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Sean Penn Will Stir ‘The Storm’ For WB In Next Directorial Effort

Written by on August 9, 2012 

Although Sean Penn came close to making The Comedian with Robert De Niro and Kristen Wiig for his follow-up to 2007’s Into the Wild, it looks like his sights are set on making another project — and it’s one oddly similair to his Emile Hirsch-starrer. Variety reports that the director is in negotations with Warner Bros to bring Norman Ollestad‘s memoir to life.

Titled Crazy for the Storm, the film follows a 1979 plane crash where Ollestad was the only survivor out of the pilot, his father and his girlfriend. So, despite both being set in the wilderness, instead of Christopher McCandless‘ willingness to head into the wild (literally), this is a survival story that also ties into a relationship with Ollestad’s father.

There isn’t a role for Penn here, as he’ll stay behind the camera and while I enjoyed the idea of him doing something very different with The Comedian, he’s proved he can handle rugged terrain before. I’d just want this one to stand on its own and not rehash a similar style from his previous, successful effort. Word is that WB also met with many other directors including Children of Men‘s Alfonso Cuaron, but they ultimately stuck with their top choice of Penn.

Check out the full synopsis from Amazon below:

From the age of three, Norman Ollestad was thrust into the world of surfing and competitive downhill skiing by the intense, charismatic father he both idolized and resented. While his friends were riding bikes, playing ball, and going to birthday parties, young Norman was whisked away in pursuit of wild and demanding adventures. Yet it were these exhilarating tests of skill that prepared “Boy Wonder,” as his father called him, to become a fearless champion–and ultimately saved his life.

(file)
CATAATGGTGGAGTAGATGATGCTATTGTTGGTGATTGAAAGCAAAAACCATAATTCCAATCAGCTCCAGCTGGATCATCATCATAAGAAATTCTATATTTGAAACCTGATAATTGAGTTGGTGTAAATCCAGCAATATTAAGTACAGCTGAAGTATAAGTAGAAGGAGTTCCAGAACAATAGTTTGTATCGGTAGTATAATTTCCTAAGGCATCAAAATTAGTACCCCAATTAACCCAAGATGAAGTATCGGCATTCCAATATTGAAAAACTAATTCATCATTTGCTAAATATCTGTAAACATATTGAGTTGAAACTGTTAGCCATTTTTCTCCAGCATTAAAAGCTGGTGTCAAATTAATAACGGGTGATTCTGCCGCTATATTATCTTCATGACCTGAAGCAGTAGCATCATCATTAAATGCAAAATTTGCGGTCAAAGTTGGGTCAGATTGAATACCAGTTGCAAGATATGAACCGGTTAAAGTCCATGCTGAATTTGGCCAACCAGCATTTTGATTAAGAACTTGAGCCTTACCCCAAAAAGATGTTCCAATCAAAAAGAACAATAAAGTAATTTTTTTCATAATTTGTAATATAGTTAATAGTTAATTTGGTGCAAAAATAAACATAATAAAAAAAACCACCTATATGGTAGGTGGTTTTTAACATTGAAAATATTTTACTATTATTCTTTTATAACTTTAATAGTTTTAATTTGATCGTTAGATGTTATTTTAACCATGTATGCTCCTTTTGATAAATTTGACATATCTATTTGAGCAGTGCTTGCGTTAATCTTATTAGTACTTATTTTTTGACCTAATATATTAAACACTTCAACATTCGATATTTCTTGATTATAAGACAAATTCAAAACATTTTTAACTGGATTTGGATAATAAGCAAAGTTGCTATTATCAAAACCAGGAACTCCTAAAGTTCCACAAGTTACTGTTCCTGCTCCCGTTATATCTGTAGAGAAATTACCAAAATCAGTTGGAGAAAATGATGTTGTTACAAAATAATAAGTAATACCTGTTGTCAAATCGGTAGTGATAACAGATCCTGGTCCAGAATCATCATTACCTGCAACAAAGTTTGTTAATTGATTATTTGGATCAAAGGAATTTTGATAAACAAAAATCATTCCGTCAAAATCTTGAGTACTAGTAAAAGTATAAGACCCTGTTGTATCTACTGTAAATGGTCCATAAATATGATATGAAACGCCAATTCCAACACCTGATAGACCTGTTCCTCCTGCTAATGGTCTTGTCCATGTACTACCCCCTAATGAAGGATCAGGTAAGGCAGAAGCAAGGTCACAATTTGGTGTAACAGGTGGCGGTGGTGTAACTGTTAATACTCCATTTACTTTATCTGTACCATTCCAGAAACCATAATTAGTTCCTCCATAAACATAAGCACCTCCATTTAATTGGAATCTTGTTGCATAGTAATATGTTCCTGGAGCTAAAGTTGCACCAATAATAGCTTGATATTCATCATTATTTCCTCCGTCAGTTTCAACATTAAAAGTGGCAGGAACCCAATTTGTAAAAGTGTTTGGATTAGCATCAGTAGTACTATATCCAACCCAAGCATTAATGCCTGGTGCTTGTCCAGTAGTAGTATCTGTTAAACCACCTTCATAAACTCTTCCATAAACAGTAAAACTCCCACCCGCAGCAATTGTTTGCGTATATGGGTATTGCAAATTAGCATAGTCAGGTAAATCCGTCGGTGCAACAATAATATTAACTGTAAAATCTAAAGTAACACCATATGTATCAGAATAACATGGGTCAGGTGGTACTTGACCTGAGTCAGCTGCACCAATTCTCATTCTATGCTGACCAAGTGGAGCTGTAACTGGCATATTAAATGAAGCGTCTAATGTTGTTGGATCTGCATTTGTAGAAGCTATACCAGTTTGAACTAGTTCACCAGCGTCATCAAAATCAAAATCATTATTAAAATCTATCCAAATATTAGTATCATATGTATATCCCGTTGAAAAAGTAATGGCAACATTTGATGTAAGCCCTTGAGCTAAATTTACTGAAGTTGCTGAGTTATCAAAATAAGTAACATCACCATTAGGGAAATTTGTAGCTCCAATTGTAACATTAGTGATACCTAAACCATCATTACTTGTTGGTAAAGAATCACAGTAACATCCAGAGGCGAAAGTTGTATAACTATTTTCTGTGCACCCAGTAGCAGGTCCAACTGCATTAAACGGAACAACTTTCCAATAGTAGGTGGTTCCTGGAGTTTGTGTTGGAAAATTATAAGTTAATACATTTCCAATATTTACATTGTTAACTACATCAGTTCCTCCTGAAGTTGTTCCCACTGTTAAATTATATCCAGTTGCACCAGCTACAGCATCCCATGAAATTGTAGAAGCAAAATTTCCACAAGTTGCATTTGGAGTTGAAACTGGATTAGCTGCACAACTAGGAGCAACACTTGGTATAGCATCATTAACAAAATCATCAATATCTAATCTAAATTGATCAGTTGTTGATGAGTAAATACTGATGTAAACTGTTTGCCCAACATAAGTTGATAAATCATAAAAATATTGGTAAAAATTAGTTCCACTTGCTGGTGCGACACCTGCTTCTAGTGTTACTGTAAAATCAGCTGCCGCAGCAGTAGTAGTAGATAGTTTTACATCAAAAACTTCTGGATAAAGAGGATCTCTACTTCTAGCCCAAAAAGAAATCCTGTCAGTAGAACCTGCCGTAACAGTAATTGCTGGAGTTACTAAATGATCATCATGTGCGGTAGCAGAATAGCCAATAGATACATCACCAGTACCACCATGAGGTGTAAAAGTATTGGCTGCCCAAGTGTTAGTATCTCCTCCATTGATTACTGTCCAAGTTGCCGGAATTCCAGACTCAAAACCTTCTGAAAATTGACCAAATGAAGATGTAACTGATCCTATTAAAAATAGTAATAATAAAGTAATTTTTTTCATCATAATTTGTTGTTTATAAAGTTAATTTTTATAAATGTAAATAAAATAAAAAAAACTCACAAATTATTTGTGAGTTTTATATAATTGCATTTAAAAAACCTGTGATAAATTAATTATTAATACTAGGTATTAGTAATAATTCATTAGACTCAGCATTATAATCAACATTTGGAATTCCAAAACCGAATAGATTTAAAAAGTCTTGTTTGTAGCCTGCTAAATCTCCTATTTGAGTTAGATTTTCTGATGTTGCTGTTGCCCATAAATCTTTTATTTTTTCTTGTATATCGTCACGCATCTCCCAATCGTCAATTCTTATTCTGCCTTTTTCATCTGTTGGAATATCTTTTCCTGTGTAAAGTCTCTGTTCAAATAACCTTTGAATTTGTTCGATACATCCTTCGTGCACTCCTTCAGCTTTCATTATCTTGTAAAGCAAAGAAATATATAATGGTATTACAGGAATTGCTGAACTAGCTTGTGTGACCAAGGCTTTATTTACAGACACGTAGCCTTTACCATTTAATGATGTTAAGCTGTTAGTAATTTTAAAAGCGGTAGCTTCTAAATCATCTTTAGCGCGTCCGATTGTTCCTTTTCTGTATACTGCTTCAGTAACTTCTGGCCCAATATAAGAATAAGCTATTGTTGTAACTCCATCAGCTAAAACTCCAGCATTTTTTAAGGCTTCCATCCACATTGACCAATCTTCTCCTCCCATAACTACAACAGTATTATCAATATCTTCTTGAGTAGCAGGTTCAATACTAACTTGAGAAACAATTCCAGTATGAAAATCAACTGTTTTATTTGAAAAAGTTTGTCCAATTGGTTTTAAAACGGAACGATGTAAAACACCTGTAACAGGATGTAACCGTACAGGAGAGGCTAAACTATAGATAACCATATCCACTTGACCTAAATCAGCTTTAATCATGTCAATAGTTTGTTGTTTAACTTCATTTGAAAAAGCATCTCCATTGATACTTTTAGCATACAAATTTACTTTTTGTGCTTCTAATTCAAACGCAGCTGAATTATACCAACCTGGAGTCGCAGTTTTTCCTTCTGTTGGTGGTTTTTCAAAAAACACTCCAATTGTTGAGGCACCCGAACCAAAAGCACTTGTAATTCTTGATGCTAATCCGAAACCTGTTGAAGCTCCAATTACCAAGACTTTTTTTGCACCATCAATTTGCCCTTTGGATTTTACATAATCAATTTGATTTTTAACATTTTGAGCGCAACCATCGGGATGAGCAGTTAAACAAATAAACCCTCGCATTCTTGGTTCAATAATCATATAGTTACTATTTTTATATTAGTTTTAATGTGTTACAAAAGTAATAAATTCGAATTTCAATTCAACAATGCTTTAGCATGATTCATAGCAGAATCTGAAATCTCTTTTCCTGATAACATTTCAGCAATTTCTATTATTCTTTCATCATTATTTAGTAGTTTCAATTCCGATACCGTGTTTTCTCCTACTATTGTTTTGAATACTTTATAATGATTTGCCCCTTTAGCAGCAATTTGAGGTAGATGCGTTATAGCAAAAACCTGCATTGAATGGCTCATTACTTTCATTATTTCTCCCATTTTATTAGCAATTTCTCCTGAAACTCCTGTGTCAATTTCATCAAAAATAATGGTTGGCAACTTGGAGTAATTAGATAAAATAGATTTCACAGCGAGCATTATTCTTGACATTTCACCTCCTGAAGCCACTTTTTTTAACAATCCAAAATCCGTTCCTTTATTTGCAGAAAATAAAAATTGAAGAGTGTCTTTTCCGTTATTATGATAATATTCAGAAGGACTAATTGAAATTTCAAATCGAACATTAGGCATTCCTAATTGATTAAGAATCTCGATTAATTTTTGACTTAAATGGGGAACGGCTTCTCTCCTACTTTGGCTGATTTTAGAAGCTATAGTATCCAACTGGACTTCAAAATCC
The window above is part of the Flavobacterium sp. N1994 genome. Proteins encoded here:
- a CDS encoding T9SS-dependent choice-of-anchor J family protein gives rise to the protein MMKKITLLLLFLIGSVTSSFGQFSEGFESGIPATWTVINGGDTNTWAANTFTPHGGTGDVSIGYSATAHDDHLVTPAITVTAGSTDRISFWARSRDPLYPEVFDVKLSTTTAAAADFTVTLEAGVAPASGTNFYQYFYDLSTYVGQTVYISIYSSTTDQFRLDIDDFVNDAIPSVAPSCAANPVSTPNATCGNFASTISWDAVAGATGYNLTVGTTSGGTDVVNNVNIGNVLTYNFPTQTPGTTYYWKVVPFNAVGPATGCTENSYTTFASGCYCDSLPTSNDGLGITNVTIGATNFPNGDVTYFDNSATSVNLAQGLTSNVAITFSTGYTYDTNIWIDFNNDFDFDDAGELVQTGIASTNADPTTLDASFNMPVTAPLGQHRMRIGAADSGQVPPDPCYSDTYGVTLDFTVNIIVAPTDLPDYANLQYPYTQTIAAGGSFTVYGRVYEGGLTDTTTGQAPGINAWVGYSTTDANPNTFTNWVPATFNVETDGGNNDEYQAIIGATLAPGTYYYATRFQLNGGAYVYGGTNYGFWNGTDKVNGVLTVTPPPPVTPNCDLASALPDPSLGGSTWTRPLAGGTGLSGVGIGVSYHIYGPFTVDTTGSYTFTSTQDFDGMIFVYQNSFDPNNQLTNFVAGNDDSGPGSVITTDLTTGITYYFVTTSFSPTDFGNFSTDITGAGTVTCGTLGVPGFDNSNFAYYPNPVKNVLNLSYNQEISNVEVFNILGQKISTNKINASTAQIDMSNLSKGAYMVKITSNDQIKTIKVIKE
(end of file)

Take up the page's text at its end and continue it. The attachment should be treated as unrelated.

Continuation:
Flying to a ski championship ceremony in February 1979, the chartered Cessna carrying Norman, his father, his father’s girlfriend, and the pilot crashed into the San Gabriel Mountains and was suspended at 8,200 feet, engulfed in a blizzard. “Dad and I were a team, and he was Superman,” Ollestad writes. But now Norman’s father was dead, and the devastated eleven-year-old had to descend the treacherous, icy mountain alone.

Set amid the spontaneous, uninhibited surf culture of Malibu and Mexico in the late 1970s, this riveting memoir, written in crisp Hemingwayesque prose, recalls Ollestad’s childhood and the magnetic man whose determination and love infuriated and inspired him–and also taught him to overcome the indomitable. As it illuminates the complicated bond between an extraordinary father and his son, Ollestad’s powerful and unforgettable true story offers remarkable insight for us all.

Do you want to see Penn make this his next film?

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